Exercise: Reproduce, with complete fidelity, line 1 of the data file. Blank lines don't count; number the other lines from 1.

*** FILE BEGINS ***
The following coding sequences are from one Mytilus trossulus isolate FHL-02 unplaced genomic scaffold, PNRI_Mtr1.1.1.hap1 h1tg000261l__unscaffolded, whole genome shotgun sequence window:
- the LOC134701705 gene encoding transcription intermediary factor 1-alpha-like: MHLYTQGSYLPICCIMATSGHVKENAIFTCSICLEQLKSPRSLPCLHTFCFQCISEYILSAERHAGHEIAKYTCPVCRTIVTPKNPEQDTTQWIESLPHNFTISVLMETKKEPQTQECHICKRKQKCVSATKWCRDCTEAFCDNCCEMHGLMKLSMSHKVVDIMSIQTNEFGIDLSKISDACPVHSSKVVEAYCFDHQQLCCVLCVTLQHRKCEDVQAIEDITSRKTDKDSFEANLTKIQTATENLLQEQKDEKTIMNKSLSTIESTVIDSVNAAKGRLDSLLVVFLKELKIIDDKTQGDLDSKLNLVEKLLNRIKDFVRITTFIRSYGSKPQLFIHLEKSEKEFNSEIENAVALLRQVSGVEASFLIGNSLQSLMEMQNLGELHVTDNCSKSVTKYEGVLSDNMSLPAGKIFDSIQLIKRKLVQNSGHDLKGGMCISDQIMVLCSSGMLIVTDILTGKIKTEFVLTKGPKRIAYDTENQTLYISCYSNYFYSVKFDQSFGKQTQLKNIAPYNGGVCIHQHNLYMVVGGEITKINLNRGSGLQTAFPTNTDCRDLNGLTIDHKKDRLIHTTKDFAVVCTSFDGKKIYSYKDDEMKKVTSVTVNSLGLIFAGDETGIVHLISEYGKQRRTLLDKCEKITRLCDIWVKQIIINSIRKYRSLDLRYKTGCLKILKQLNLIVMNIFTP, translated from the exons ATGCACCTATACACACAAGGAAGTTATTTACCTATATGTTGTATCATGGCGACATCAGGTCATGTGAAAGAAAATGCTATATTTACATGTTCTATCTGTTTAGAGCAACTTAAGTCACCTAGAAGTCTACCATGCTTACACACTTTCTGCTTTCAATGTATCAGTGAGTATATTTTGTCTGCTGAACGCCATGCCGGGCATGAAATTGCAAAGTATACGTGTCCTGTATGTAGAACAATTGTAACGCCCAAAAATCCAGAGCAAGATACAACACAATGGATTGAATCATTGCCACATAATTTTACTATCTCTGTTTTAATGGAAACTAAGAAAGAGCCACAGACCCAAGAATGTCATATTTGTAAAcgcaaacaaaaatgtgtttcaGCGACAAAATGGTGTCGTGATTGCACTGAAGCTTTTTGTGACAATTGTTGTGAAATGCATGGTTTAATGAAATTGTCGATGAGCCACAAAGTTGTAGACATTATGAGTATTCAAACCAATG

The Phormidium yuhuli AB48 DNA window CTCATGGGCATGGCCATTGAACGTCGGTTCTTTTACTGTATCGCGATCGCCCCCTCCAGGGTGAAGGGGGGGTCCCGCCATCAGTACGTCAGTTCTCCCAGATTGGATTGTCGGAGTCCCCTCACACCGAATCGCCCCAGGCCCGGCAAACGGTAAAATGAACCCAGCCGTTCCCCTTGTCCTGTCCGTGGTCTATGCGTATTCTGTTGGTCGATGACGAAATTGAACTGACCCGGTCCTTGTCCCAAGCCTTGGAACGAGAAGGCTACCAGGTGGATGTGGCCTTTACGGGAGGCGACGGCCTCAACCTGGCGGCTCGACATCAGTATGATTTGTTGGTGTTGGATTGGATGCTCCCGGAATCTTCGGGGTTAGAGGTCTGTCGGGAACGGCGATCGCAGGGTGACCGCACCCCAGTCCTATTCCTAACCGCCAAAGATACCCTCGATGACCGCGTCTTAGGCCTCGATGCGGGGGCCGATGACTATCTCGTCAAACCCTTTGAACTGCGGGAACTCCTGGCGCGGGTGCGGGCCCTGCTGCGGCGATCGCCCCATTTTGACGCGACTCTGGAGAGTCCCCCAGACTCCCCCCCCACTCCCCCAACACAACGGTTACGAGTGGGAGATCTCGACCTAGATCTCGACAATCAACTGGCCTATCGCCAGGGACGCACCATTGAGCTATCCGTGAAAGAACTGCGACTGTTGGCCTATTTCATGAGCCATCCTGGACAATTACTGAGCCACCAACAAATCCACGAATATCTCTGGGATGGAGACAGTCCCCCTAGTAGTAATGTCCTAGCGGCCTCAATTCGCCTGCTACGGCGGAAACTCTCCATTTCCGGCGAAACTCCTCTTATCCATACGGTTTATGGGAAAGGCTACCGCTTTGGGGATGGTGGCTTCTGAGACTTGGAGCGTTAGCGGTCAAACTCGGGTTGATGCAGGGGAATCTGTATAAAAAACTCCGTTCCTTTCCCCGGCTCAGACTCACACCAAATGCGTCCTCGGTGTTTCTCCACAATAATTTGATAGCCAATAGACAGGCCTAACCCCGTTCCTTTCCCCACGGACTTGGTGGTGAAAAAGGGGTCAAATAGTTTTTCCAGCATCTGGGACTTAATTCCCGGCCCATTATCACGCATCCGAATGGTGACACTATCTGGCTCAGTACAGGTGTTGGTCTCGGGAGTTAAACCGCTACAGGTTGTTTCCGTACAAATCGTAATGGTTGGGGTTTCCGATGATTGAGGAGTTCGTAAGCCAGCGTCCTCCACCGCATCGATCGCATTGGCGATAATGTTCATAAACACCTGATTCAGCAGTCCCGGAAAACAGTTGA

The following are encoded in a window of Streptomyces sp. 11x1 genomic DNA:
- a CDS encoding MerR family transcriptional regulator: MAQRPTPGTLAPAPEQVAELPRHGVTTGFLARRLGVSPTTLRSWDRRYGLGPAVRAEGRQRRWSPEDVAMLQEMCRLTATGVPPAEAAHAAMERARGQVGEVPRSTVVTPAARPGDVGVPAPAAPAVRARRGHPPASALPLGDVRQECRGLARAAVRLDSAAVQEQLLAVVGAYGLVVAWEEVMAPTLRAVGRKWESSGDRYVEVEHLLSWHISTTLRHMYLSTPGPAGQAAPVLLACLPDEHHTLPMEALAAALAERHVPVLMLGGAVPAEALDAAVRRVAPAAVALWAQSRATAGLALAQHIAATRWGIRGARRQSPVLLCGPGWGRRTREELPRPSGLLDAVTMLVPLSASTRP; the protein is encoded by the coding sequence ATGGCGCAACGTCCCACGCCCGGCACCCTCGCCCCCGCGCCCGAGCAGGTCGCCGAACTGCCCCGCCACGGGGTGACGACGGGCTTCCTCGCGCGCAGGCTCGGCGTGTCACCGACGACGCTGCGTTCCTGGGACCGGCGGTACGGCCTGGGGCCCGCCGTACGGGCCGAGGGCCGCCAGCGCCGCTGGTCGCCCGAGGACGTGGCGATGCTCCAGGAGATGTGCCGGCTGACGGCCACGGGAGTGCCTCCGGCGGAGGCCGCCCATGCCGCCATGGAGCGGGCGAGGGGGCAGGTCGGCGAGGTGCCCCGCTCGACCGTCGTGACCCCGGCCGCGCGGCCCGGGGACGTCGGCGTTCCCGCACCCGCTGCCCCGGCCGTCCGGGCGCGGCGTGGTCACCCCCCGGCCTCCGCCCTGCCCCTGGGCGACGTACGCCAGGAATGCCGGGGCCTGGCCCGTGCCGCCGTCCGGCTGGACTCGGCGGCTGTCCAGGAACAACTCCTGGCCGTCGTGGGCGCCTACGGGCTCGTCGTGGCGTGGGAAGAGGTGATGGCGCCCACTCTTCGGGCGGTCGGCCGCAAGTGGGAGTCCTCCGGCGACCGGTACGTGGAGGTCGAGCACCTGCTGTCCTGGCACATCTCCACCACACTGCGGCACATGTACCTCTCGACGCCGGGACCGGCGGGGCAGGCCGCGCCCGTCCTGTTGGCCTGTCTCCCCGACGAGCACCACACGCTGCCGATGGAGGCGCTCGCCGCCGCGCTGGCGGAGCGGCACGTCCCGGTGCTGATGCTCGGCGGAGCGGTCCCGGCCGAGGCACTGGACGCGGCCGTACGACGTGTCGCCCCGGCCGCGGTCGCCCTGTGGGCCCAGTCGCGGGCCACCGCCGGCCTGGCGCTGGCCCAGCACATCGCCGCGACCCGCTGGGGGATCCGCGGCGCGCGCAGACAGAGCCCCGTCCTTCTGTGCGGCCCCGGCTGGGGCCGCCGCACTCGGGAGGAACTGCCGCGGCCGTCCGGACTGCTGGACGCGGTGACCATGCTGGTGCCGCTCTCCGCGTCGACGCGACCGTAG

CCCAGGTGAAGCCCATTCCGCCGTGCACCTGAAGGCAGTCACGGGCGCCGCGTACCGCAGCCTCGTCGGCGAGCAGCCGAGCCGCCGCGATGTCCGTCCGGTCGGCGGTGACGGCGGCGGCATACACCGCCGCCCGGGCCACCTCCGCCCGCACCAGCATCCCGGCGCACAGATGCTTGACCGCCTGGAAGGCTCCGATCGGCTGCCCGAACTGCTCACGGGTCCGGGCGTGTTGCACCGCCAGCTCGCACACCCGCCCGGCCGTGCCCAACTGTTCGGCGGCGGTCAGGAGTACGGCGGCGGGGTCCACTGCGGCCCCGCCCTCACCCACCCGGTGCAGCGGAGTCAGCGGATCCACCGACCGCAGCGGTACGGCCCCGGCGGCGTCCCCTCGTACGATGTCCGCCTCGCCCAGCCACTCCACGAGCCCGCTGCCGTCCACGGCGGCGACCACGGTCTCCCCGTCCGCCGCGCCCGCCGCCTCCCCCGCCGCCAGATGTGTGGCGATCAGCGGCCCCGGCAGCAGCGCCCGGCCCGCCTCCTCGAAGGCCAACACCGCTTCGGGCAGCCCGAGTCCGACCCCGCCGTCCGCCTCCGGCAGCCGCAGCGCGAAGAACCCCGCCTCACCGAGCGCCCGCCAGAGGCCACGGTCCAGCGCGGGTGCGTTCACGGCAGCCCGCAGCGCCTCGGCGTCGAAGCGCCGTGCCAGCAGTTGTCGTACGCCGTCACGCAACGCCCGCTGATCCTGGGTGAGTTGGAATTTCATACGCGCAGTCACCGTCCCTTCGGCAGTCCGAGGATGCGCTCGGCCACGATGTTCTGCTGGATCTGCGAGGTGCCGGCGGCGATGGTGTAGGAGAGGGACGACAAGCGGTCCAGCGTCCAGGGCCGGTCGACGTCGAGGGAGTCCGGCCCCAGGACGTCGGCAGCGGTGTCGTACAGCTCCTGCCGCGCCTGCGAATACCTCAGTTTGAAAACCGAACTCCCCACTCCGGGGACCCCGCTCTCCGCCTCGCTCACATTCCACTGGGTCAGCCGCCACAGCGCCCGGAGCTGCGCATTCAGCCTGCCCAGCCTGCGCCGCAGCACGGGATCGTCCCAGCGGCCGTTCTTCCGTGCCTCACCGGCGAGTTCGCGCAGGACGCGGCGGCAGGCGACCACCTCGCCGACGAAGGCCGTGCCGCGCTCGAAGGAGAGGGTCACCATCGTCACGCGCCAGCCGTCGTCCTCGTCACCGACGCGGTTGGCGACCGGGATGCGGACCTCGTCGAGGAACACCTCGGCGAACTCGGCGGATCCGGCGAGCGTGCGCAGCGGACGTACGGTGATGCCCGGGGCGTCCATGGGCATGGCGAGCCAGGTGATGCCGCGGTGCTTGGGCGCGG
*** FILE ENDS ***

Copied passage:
The following coding sequences are from one Mytilus trossulus isolate FHL-02 unplaced genomic scaffold, PNRI_Mtr1.1.1.hap1 h1tg000261l__unscaffolded, whole genome shotgun sequence window: